This difference is caused by roundoff error in y1 as the cumulative sum grows over time and loses fractional precision. To fix this, we can take advantage of the fact that oscillators are periodic functions that “wrap around” when they exceed their period. Unfortunately, NumPy doesn’t have a modular version of its cumsum function, but we can build an efficient version of it using Numba.

@numba.jit
def modcumsum(x, m):
y = np.empty_like(x)
y = x
for i in range(1, len(x)):
y[i] = (y[i - 1] + x[i]) % m
return y

The modcumsum function will compute a cumulative sum of the values in x modulo m. Numba JIT-compiles this function to LLVM, which gives us native performance for the iterative algorithm. We can now generate a numerically stable sinusoid oscillator by accumulating phases modulo 1.

y0 = np.sin(2 * π * FREQ / FS * np.arange(10 * FS))[1:]
y1 = np.sin(2 * π * modcumsum(np.full(10 * FS, FREQ / FS), 1))[:-1]

np.allclose(y0, y1)
True

Just for fun, let’s see how much faster the compiled version runs than the original Python implementation for a 10 second audio clip.

%%timeit y = np.zeros(10 * FS)

py_modcumsum = modcumsum.py_func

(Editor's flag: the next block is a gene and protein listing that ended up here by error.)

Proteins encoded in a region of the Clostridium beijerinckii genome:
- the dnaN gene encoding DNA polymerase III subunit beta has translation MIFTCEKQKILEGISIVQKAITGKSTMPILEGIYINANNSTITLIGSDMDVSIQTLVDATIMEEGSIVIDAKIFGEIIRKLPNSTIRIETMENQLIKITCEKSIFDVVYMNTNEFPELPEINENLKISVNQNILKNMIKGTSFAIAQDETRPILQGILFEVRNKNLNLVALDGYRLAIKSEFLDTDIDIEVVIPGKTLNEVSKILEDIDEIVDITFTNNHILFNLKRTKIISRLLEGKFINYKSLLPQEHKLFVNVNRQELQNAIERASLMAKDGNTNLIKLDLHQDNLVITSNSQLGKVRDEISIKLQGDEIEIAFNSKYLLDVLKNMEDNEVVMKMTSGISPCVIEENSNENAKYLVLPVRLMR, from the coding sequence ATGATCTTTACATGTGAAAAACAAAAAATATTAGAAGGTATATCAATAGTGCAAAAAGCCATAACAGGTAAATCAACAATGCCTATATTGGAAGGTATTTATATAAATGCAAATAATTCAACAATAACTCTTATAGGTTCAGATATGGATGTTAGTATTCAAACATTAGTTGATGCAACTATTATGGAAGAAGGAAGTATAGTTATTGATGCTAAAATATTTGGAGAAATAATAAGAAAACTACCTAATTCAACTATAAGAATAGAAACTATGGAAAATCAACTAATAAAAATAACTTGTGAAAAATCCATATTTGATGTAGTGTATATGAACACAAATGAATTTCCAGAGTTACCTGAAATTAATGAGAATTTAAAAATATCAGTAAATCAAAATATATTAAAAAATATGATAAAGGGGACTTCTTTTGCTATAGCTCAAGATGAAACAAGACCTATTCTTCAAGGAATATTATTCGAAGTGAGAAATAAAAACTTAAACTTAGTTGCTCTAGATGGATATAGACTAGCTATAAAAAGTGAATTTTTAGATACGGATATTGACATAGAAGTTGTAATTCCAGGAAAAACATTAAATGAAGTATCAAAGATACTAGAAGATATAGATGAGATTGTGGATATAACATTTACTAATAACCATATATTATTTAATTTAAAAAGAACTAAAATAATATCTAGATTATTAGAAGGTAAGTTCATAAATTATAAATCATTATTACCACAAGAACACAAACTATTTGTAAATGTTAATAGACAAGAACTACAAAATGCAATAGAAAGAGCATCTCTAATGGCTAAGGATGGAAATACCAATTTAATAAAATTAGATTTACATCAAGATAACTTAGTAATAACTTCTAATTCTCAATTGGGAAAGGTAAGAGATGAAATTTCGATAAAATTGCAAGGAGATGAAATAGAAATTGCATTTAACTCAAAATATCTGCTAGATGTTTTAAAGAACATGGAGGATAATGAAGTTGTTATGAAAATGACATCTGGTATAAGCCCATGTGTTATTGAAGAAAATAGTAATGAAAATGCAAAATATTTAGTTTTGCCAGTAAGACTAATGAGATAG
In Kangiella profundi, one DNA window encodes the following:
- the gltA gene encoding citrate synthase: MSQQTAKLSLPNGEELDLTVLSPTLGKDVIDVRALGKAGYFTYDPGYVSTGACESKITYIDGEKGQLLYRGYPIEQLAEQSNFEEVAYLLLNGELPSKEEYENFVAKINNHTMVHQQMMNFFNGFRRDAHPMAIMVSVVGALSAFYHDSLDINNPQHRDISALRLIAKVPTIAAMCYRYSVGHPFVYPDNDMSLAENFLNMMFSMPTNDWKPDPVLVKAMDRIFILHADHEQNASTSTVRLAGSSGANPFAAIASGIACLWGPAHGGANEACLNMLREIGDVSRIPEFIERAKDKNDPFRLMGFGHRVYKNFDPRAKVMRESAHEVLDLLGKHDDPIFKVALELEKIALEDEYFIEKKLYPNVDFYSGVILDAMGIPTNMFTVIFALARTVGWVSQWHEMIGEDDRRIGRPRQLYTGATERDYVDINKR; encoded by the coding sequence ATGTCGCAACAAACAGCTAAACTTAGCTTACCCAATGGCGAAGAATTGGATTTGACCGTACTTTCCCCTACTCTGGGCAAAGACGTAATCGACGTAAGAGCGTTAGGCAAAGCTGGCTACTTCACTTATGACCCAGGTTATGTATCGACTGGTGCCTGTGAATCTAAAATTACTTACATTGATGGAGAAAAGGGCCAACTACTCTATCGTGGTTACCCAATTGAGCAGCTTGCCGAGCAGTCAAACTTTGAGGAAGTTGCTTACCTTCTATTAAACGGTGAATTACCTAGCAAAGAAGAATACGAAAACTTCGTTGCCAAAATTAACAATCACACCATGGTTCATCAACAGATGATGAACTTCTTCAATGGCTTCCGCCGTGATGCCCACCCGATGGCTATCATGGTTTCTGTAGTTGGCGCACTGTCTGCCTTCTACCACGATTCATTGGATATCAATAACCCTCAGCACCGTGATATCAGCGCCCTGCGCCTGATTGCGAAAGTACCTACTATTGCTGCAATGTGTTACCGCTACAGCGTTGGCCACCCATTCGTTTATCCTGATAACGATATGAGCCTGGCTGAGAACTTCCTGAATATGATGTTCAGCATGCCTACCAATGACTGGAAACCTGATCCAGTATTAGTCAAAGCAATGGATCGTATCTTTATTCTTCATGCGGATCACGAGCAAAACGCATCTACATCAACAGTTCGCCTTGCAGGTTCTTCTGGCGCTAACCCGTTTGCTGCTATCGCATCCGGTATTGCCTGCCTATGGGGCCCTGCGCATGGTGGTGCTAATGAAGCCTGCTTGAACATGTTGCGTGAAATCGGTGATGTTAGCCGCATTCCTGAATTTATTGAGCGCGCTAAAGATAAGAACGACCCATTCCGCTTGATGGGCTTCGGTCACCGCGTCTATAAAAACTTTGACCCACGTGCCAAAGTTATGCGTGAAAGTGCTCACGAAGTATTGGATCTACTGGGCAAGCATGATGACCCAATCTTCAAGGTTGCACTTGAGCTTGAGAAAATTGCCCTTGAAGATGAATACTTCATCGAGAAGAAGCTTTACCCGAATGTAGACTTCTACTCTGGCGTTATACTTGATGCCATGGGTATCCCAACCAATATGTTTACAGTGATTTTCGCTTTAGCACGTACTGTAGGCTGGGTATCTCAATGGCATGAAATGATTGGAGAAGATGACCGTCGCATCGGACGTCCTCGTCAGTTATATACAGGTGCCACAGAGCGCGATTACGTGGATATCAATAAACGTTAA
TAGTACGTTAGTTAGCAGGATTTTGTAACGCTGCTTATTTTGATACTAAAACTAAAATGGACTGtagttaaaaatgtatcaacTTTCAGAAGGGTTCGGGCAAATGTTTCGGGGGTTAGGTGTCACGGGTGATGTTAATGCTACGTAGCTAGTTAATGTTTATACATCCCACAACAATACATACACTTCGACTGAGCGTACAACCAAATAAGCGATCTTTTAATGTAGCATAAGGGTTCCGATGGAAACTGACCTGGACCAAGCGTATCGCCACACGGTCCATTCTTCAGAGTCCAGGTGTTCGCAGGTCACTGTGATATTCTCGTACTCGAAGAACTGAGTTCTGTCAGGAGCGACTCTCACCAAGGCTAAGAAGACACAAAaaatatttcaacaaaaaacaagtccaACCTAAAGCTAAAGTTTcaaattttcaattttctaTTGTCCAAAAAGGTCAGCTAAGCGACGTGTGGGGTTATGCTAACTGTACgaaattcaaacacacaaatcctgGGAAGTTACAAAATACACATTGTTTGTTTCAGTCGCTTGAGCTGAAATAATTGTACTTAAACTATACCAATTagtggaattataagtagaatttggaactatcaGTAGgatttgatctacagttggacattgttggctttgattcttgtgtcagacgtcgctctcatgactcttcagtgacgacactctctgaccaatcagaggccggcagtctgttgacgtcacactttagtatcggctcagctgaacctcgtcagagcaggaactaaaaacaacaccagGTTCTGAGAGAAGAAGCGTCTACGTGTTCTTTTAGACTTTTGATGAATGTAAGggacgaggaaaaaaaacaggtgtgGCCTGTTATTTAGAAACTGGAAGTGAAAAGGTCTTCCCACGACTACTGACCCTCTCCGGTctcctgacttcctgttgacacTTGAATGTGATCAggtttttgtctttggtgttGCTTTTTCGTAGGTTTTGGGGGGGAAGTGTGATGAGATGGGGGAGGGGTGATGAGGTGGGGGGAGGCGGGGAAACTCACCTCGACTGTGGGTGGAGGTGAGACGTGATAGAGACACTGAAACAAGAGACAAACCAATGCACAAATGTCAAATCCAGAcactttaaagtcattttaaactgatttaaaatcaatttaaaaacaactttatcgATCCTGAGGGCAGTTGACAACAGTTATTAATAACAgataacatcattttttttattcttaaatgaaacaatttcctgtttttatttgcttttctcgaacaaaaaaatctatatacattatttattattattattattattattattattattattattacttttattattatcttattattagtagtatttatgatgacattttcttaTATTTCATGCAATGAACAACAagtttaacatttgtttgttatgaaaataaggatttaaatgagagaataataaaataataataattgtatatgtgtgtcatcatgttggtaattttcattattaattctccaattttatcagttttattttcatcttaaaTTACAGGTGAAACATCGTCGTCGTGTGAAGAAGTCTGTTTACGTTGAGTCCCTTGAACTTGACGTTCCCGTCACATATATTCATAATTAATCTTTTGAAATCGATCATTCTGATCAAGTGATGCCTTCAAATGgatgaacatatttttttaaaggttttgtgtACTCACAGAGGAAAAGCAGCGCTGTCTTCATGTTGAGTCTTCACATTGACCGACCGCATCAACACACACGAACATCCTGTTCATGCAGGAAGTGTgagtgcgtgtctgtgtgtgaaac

py_modcumsum(y, 1)
208 ms ± 6.2 ms per loop (mean ± std. dev. of 7 runs, 1 loop each)
%%timeit y = np.zeros(10 * FS)

modcumsum(y, 1)
2.11 ms ± 96.3 µs per loop (mean ± std. dev. of 7 runs, 100 loops each)

Alternatively, we can use the built-in wrapping semantics for unsigned integers to implement phase accumulation. This allows us to use np.cumsum directly without any Numba support, although it is slightly slower because it creates temporary arrays for the intermediate calculations.

def np_modcumsum(x, m):
uint64_max = 2**64 - 1
return np.cumsum(x / m * uint64_max, dtype=np.uint64) / uint64_max * m
%%timeit y = np.zeros(10 * FS)

np_modcumsum(y, 1)
2.46 ms ± 139 µs per loop (mean ± std. dev. of 7 runs, 100 loops each)

### Other Oscillators

The sine wave is pretty boring from a synthesis perspective, because it doesn’t contain any harmonics beyond the fundamental frequency. However, we can use the same phase accumulation technique to implement other interesting oscillators. We’ll use the pre-computed phase p below, which represents a linear-swept frequency from 100Hz to 200Hz, in the following examples.

p = modcumsum(np.linspace(100, 200, int(DURATION * FS)) / FS, 1)

#### Sawtooth

Arguably the most useful primitive oscillator is the sawtooth, which generates all harmonics, each of which has an amplitude inversely proportional to its harmonic number. Once we have a correct phase accumulator, the sawtooth computation is simple - we just need to shift and scale it to [-1, 1].

def sawtooth(x):
return 2 * x - 1

y = sawtooth(p)

#### Square/Pulse Wave